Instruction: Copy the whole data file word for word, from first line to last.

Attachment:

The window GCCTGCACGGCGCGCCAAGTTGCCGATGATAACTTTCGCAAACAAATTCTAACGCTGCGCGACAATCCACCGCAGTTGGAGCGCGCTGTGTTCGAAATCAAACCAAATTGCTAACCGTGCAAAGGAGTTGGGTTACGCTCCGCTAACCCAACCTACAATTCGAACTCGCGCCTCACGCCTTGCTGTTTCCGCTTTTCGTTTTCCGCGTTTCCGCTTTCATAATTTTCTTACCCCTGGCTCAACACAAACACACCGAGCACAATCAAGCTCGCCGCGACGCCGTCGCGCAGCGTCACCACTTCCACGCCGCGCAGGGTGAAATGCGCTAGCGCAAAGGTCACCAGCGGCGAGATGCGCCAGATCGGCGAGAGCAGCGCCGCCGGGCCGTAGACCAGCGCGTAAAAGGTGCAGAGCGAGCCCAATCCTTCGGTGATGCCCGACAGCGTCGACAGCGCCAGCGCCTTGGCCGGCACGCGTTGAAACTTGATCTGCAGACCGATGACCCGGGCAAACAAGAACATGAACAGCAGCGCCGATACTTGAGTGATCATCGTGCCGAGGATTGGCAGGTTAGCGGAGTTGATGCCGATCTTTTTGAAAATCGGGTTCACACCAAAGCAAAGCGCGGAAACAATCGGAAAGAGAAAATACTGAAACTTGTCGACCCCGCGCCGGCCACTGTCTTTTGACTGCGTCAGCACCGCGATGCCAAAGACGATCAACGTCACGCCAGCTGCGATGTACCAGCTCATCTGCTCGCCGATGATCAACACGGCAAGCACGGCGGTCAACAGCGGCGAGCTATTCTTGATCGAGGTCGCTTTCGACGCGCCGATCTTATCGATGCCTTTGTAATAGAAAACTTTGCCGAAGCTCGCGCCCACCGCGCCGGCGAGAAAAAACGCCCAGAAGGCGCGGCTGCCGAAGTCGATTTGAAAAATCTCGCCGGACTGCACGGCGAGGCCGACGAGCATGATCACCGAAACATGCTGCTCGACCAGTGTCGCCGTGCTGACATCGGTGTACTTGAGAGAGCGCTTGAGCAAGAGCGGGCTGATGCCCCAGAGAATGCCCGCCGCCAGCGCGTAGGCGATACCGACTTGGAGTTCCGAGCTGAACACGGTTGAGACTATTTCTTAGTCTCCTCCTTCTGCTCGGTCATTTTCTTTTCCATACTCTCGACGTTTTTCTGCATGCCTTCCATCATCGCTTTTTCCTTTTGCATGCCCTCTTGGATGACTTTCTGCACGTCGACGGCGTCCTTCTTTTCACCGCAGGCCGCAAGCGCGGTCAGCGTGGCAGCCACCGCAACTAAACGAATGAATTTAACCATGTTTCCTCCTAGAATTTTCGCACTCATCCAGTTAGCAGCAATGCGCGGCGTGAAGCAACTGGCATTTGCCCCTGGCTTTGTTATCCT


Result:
The window GCCTGCACGGCGCGCCAAGTTGCCGATGATAACTTTCGCAAACAAATTCTAACGCTGCGCGACAATCCACCGCAGTTGGAGCGCGCTGTGTTCGAAATCAAACCAAATTGCTAACCGTGCAAAGGAGTTGGGTTACGCTCCGCTAACCCAACCTACAATTCGAACTCGCGCCTCACGCCTTGCTGTTTCCGCTTTTCGTTTTCCGCGTTTCCGCTTTCATAATTTTCTTACCCCTGGCTCAACACAAACACACCGAGCACAATCAAGCTCGCCGCGACGCCGTCGCGCAGCGTCACCACTTCCACGCCGCGCAGGGTGAAATGCGCTAGCGCAAAGGTCACCAGCGGCGAGATGCGCCAGATCGGCGAGAGCAGCGCCGCCGGGCCGTAGACCAGCGCGTAAAAGGTGCAGAGCGAGCCCAATCCTTCGGTGATGCCCGACAGCGTCGACAGCGCCAGCGCCTTGGCCGGCACGCGTTGAAACTTGATCTGCAGACCGATGACCCGGGCAAACAAGAACATGAACAGCAGCGCCGATACTTGAGTGATCATCGTGCCGAGGATTGGCAGGTTAGCGGAGTTGATGCCGATCTTTTTGAAAATCGGGTTCACACCAAAGCAAAGCGCGGAAACAATCGGAAAGAGAAAATACTGAAACTTGTCGACCCCGCGCCGGCCACTGTCTTTTGACTGCGTCAGCACCGCGATGCCAAAGACGATCAACGTCACGCCAGCTGCGATGTACCAGCTCATCTGCTCGCCGATGATCAACACGGCAAGCACGGCGGTCAACAGCGGCGAGCTATTCTTGATCGAGGTCGCTTTCGACGCGCCGATCTTATCGATGCCTTTGTAATAGAAAACTTTGCCGAAGCTCGCGCCCACCGCGCCGGCGAGAAAAAACGCCCAGAAGGCGCGGCTGCCGAAGTCGATTTGAAAAATCTCGCCGGACTGCACGGCGAGGCCGACGAGCATGATCACCGAAACATGCTGCTCGACCAGTGTCGCCGTGCTGACATCGGTGTACTTGAGAGAGCGCTTGAGCAAGAGCGGGCTGATGCCCCAGAGAATGCCCGCCGCCAGCGCGTAGGCGATACCGACTTGGAGTTCCGAGCTGAACACGGTTGAGACTATTTCTTAGTCTCCTCCTTCTGCTCGGTCATTTTCTTTTCCATACTCTCGACGTTTTTCTGCATGCCTTCCATCATCGCTTTTTCCTTTTGCATGCCCTCTTGGATGACTTTCTGCACGTCGACGGCGTCCTTCTTTTCACCGCAGGCCGCAAGCGCGGTCAGCGTGGCAGCCACCGCAACTAAACGAATGAATTTAACCATGTTTCCTCCTAGAATTTTCGCACTCATCCAGTTAGCAGCAATGCGCGGCGTGAAGCAACTGGCATTTGCCCCTGGCTTTGTTATCCT